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Poison Sheep Colars Kill Killer Coyotes
Coyote poisons have been banned in the United States for the past 10 years but, thanks to a recent ruling by the Environmental Protection Agency, they'll soon be back on the market. The coyote killing tool most likely to take over the market is a collar developed by Texan Roy McBride, owner of Rancher's Supply Inc., Alpine.
The coyote killing collar is sold now throughout the world, primarily in Mexico, Canada and South Africa (for jackals). It's made out of black rubber that has two soft depositories in it for the injection of poison. Two Velcro straps fasten them to sheep necks.
"Coyotes always go for the throat. When they attack, they break open-the collar and the poison kills them. Unfortunately, they kill the sheep in the process. The beauty of this method is that it only kills the coyotes that attack livestock, and there's only enough poison in the collar to kill the attacking coyote so other animals that feed on the body of either the dead sheep or coyote will not be adversely affected," McBride told FARM SHOW.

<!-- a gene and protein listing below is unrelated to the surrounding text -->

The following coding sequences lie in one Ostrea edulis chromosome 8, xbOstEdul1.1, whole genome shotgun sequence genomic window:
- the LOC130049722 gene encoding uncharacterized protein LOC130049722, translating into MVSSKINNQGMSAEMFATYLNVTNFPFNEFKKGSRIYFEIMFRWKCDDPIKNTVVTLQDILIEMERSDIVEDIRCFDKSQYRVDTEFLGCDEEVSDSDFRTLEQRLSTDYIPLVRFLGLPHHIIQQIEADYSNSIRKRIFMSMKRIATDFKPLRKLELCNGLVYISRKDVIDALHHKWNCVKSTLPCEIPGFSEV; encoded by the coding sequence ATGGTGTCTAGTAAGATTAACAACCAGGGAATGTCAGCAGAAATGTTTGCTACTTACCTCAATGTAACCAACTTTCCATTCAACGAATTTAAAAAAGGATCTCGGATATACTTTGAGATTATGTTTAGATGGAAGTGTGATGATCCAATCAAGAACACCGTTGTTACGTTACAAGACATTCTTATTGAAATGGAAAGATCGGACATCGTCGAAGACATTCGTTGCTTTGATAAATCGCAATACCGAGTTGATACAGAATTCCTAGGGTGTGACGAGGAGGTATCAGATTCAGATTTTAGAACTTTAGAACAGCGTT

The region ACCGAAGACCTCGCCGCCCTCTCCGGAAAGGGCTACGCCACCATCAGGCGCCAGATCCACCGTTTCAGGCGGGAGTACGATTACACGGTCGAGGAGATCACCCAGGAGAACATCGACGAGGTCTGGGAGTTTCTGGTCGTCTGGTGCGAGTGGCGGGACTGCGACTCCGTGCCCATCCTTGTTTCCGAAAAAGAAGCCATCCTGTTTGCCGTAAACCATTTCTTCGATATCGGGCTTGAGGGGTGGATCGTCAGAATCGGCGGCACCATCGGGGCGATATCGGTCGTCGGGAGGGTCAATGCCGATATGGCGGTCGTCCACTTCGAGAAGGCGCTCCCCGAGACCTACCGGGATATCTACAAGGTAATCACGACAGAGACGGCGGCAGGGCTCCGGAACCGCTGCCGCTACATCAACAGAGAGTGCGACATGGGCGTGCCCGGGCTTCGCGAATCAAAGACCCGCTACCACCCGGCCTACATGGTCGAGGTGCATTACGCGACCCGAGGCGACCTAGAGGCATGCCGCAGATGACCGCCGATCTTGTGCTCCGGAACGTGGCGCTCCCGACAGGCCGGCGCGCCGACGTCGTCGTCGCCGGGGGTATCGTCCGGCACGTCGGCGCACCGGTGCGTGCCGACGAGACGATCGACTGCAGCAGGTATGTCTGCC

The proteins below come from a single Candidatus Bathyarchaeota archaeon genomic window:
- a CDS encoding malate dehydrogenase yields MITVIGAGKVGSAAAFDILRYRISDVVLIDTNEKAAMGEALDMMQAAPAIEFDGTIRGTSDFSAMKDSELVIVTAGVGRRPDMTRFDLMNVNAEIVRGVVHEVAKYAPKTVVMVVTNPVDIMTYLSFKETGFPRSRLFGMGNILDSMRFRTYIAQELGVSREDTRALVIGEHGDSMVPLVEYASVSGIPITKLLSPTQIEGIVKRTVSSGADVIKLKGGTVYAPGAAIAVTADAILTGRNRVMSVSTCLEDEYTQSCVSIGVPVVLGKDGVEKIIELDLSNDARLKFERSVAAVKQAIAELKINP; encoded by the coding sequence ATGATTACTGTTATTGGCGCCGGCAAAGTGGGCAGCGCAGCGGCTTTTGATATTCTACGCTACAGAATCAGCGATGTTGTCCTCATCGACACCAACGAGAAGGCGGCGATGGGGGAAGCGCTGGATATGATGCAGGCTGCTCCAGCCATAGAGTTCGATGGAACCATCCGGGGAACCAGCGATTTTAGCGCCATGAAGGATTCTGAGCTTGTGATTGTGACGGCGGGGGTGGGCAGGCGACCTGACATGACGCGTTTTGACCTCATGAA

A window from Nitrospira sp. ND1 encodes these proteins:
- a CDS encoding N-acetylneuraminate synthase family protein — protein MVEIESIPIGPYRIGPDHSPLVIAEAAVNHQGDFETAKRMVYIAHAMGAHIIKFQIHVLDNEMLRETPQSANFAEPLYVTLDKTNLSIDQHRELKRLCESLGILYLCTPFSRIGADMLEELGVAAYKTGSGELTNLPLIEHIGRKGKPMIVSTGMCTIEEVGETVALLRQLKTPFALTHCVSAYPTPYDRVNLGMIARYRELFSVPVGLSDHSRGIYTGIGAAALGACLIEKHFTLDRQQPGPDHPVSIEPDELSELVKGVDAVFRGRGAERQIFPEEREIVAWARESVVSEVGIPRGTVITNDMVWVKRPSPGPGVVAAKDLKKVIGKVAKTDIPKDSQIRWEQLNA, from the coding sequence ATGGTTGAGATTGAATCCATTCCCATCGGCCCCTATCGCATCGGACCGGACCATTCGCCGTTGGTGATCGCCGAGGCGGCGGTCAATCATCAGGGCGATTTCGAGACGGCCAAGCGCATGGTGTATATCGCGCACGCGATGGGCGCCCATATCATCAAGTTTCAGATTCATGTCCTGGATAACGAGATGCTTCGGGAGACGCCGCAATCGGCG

The government banned use of Compound 1080 in 1972 on the grounds that it posed a hazard to animals other than coyotes. The ban came up for review in 1981. During those years there has been no legal "predacide" available in The U.S. for combating coyotes, although companies in the U.S. make poisons like 1080 and ship them overseas.
McBride's collar is 8 in. long and 2 in. wide, completely covering the throat of a sheep or goat from ear to ear. When coyotes attack a flock of sheep, they almost always kill the lambs first so, to protect an entire flock, McBride says you only have to put collars on the lambs.
"If you know there is a coyote problem in a certain area, you can put a few lambs with collars in with a flock of ewes and, when the coyote goes for the lambs, it'll be killed. A handful of collars can be used to protect large flocks of sheep," says McBride.
The collar good for either sheep or goats sells for $16.50. The chemical 1080 sells for $35 a gal., but each collar uses only a few cents worth of chemical. When the final use permit is approved for the collar probably in the next few months McBride will probably sell the collar with the chemical already in the collar.
For more information, contact: FARM SHOW Followup, Roy McBride, Rancher's Supply, Inc., Box 725, Alpine, Tex. 79831 (ph 915 837-3630).


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1984 - Volume #8, Issue #1